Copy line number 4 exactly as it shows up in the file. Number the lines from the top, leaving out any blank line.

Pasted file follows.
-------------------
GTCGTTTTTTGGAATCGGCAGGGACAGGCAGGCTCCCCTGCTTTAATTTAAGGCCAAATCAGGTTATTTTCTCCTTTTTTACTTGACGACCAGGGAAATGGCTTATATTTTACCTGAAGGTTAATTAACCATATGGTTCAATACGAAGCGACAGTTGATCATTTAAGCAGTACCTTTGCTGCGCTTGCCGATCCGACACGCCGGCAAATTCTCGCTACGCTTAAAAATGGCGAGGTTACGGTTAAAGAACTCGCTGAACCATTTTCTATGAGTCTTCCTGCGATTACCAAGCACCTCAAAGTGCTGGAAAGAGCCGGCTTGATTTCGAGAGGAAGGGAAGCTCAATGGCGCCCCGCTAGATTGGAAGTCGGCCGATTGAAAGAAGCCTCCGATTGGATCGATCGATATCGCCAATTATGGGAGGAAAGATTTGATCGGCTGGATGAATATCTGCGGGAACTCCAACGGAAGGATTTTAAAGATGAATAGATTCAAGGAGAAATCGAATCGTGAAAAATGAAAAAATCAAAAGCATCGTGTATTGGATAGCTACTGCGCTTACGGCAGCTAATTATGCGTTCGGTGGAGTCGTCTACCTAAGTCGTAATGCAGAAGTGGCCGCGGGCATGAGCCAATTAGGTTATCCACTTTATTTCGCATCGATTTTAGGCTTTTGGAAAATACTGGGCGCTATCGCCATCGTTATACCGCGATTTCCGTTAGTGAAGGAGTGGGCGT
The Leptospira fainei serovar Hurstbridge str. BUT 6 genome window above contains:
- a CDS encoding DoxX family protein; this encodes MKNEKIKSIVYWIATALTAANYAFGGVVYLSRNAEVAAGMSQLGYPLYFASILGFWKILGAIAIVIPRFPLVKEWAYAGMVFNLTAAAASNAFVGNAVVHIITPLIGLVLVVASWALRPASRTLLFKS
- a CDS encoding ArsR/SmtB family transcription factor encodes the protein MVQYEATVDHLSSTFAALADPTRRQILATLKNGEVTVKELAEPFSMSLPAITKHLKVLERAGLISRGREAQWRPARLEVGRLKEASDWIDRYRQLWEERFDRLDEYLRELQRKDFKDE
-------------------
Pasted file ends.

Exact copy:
- a CDS encoding ArsR/SmtB family transcription factor encodes the protein MVQYEATVDHLSSTFAALADPTRRQILATLKNGEVTVKELAEPFSMSLPAITKHLKVLERAGLISRGREAQWRPARLEVGRLKEASDWIDRYRQLWEERFDRLDEYLRELQRKDFKDE